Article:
The Coronavirus Job Retention Scheme (CJRS) is helping many employers and employees who have faced disruption during the ongoing pandemic. However, some questions remained over whether those working through an intermediary (usually a personal service company, PSC) and subject to IR35 qualify for the CJRS.
The government have released some further guidance on when the CJRS may apply to individuals working through an intermediary, which is summarised below.
We have also outlined a number of key tips to be aware of when submitting your CJRS claim in our insight the Four key tips relating to CJRS claims.
Generally, the government have said that they don’t expect the CJRS to be used in the public sector, as the funding for the costs of hiring the employees or workers is likely to be provided by the government as a matter of course.
Where contingent workers in the public sector cannot work due to COVID-19, the Cabinet Office has issued Guidance notes on Payments to Suppliers for Contingent Workers impacted by COVID-19. This guidance suggests that the pubic sector body should continue to pay 80% of the costs of hiring contingent labour up to £2,500 per month without claiming through the scheme. This means that these individuals should still receive the same amount of pay that they would have received had they been eligible for the CJRS. Where this scenario applies, the detailed guidance should be considered carefully as it is complex.
However, individuals who are subject to the off-payroll working rules (IR35) in the public sector may qualify for the scheme. This could be, for example, where organisations are not primarily funded by the government and whose staff cannot be redeployed to assist with the coronavirus response.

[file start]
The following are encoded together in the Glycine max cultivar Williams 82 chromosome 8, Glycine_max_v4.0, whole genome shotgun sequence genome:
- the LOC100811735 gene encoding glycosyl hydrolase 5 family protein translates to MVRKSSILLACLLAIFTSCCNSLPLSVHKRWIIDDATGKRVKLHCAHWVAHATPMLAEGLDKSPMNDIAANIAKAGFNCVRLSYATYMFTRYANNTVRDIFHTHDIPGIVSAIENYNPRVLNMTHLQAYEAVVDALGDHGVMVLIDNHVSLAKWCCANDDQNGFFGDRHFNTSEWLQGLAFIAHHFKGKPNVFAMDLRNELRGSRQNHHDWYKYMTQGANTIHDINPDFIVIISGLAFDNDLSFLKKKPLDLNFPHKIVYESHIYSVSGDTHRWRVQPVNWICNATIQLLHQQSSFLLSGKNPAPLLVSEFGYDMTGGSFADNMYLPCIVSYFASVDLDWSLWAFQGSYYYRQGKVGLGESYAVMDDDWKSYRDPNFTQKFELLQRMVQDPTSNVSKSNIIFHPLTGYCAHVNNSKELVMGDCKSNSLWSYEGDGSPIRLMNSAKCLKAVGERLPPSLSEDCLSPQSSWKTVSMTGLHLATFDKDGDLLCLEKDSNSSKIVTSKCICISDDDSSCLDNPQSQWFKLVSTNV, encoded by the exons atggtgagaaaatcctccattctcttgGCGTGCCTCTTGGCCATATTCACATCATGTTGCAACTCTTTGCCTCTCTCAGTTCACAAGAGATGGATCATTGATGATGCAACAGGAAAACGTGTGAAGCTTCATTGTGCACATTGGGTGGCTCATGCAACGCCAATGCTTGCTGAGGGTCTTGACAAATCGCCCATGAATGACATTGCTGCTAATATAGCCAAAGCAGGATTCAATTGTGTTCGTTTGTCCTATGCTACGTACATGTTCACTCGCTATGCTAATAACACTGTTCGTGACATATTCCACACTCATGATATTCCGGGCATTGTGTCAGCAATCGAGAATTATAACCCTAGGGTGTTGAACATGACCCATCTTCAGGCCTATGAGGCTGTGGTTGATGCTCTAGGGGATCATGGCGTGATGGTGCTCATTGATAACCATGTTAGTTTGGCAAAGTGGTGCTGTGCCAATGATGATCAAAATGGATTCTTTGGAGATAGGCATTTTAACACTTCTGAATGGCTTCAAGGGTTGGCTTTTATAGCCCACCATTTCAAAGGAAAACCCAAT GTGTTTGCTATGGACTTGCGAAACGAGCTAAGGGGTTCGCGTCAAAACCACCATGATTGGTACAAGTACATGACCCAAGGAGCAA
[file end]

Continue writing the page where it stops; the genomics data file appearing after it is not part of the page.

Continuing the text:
If this is the case, the individual should perform no work for the public sector body. The arrangement should be agreed with the individual’s PSC and the fee-payer (usually the person paying the PSC) if they are different from the public sector body engaging the worker. From this point, the usual CJRS rules for employees should be followed, with the usual monthly wage costs based on the monthly contract value.
It is the fee-payer who claims under the scheme and must pay any amounts received under the scheme (minus the grant amount covering employer National Insurance contributions and employer pension contributions) to the PSC.
The CJRS does not cover individuals in relation to engagements with non-public sector clients, even if the individual’s PSC operates the IR35 rules. However, the government have confirmed that individuals who are directors of their PSC can be furloughed by their own PSC, even if they are the PSC’s only employee.
An individual who is a director of their own PSC can be furloughed. As with regular employees, the employee cannot carry out any work during the furlough period for the PSC or for any clients that would generate revenue for the PSC.
However, where furloughed directors need to carry out particular duties to fulfil the statutory obligations they owe to their PSC, they may do so provided they do no more than would reasonably be judged necessary for that purpose, e.g. filing accounts or returns.
When individuals who are directors of their own PSC are furloughed, the usual rules for claiming the usual monthly wage, subject to a cap of £2,500, still apply. However, the usual monthly wage costs are based only on amounts processed through payroll and subject to PAYE. Therefore, any amounts extracted by the director through dividends or a loan account will not be used to calculate the amount that can be claimed under the CJRS.
Where an individual is continuing to receive payments from a public sector client (including through the CJRS or other any other scheme), income from this client should be excluded from any calculation when calculating the amount to be claimed through the CJRS if the individual also decides to furlough themselves as an employee or director of their own PSC.
In addition to regular employees, the government have confirmed that other individuals who, aren’t strictly employees for employment law purposes, can be eligible for the scheme, including:
To be eligible for the CJRS, these individuals must be paid via PAYE and care should be taken to follow the correct procedures to gain agreement to furlough such workers.
The new guidance gives welcome clarity surrounding the eligibility of these further groups of workers for the purposes of the CJRS. Each scenario described above has its own complexities and so should be considered carefully on its own facts.
For more information, please contact Caroline Harwood or your usual Crowe contact.